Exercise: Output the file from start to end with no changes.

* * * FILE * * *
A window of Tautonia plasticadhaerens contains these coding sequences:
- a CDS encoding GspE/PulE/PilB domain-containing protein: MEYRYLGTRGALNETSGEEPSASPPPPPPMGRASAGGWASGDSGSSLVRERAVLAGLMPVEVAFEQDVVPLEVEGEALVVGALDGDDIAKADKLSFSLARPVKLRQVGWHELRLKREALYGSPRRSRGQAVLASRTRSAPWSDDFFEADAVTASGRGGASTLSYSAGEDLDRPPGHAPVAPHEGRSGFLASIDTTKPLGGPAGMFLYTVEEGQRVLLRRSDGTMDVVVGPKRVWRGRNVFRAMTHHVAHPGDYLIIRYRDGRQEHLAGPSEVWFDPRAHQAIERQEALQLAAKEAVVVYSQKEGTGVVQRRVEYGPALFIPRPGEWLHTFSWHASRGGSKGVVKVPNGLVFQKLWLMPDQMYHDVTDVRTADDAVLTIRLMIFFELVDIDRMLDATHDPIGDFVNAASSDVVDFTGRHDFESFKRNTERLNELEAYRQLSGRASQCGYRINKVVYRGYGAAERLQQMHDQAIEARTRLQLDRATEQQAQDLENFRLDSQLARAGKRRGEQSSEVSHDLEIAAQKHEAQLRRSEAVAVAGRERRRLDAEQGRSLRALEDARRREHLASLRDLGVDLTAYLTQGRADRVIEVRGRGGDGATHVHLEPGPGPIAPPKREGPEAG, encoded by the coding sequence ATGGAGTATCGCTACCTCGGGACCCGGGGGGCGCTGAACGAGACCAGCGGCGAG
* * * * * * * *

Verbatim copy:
A window of Tautonia plasticadhaerens contains these coding sequences:
- a CDS encoding GspE/PulE/PilB domain-containing protein: MEYRYLGTRGALNETSGEEPSASPPPPPPMGRASAGGWASGDSGSSLVRERAVLAGLMPVEVAFEQDVVPLEVEGEALVVGALDGDDIAKADKLSFSLARPVKLRQVGWHELRLKREALYGSPRRSRGQAVLASRTRSAPWSDDFFEADAVTASGRGGASTLSYSAGEDLDRPPGHAPVAPHEGRSGFLASIDTTKPLGGPAGMFLYTVEEGQRVLLRRSDGTMDVVVGPKRVWRGRNVFRAMTHHVAHPGDYLIIRYRDGRQEHLAGPSEVWFDPRAHQAIERQEALQLAAKEAVVVYSQKEGTGVVQRRVEYGPALFIPRPGEWLHTFSWHASRGGSKGVVKVPNGLVFQKLWLMPDQMYHDVTDVRTADDAVLTIRLMIFFELVDIDRMLDATHDPIGDFVNAASSDVVDFTGRHDFESFKRNTERLNELEAYRQLSGRASQCGYRINKVVYRGYGAAERLQQMHDQAIEARTRLQLDRATEQQAQDLENFRLDSQLARAGKRRGEQSSEVSHDLEIAAQKHEAQLRRSEAVAVAGRERRRLDAEQGRSLRALEDARRREHLASLRDLGVDLTAYLTQGRADRVIEVRGRGGDGATHVHLEPGPGPIAPPKREGPEAG, encoded by the coding sequence ATGGAGTATCGCTACCTCGGGACCCGGGGGGCGCTGAACGAGACCAGCGGCGAG